Outsourcing Insights from PricewaterhouseCoopers

PricewaterhouseCoopers (PWC) recently released the results of their March/April 2007 survey of 226 customers and 66 outsourcing service providers on outsourcing in their Outsourcing Comes of Age report. Although quite lengthy (over 20 pages), it does contain a few good insights. Furthermore, given the complexity of outsourcing, and the conflicting claims we continually hear in the press, it’s important that studies of this sort be produced regularly, as its hard to form a justified opinion off of magazine articles that only tell us about the experiences of one particular company or outsource service provider.

This is a confusing topic because there is research that indicates many outsourcing deals collapse before the contract ends (and sometimes even before the contract is signed!), due to rising costs, lack of materialized savings, and mistrust. And they are right – most deals, especially in the early days (for the company doing the outsourcing or the service providers), do at least partially fail. Some analysts are going so far as to suggest that outsourcing is in a death spiral and that organizations will soon become disillusioned with outsourcing. Then you have the group of influencers and media pundits tirelessly heralding lucrative outsourcing deals, impressive benefits, and uncapped growth projections, often with 30% to 40% growth. And they are right – some companies do achieve that level of success. And the truth obviously lies somewhere in between. But where? And where does it lie for you?

What did PWC find? It found that outsourcing is growing in complexity, and that sophisticated leaders don’t fear that complexity – as the complexities of innovative partnering translate into the benefits of growth and performance. It found that outsourcing is as diverse as business itself, differing by country, sector, and even company – characterized by smarter suppliers, improved automation, and better-informed buyers driving toward long-term, sustainable, outsourcing arrangements. And it found that firms that effectively master the new complexities stand to reap the benefits.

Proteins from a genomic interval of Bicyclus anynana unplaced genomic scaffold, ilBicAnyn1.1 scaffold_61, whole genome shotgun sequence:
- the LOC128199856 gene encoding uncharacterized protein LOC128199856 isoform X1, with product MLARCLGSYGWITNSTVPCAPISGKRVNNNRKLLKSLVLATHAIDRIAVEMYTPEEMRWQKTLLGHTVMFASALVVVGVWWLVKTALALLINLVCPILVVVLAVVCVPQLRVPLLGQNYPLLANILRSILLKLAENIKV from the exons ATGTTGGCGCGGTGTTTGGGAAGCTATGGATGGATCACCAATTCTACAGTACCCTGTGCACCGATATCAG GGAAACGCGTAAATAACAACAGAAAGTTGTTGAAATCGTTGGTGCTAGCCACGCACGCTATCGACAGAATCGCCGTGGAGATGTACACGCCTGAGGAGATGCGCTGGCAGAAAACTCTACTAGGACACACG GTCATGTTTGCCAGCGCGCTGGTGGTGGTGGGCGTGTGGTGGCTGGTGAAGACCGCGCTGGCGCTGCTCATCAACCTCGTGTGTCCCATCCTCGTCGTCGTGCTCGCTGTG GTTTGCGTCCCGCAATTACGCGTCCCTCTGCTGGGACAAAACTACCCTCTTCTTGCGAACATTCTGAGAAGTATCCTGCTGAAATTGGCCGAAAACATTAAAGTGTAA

PWC found that outsourcing is high on most companies agendas and that the major attractors are cost savings (76%), access to capabilities and talent (70%), and strategic benefit (63%). Sometimes a provider can do it better than you – and good firms use the best resources available, whether they be in house or not. PWC found that the most widely outsourced activity is IT services (57%), but that production or delivery is a close second (55%), and logistics a close third (51%). HR Services (35%), sales & marketing (33%), and innovation/R&D (32%), and procurement (30%) make up the middle tier. Call centers (25%) and finances and accounting (24%) round-out the bottom. It found that 27% to 55% of respondents (depending on the business function) plan to expand their outsourcing over the next five years and that there are three growth hot spots, finance & accounting (44%), customer call centers (45%), and procurement (53%).

The survey found evidence that customers need to rely increasingly on multi-sourcing and joint ventures and that successful customers are those that collaborate effectively with their service providers. To this end, the report presents two possible approaches to multi-sourcing, a lead supplier model, where one service provider functions as a general contractor who orchestrates other suppliers, and a collaborative partnering model, a collection of master partners governs the relationship, but more approaches exist.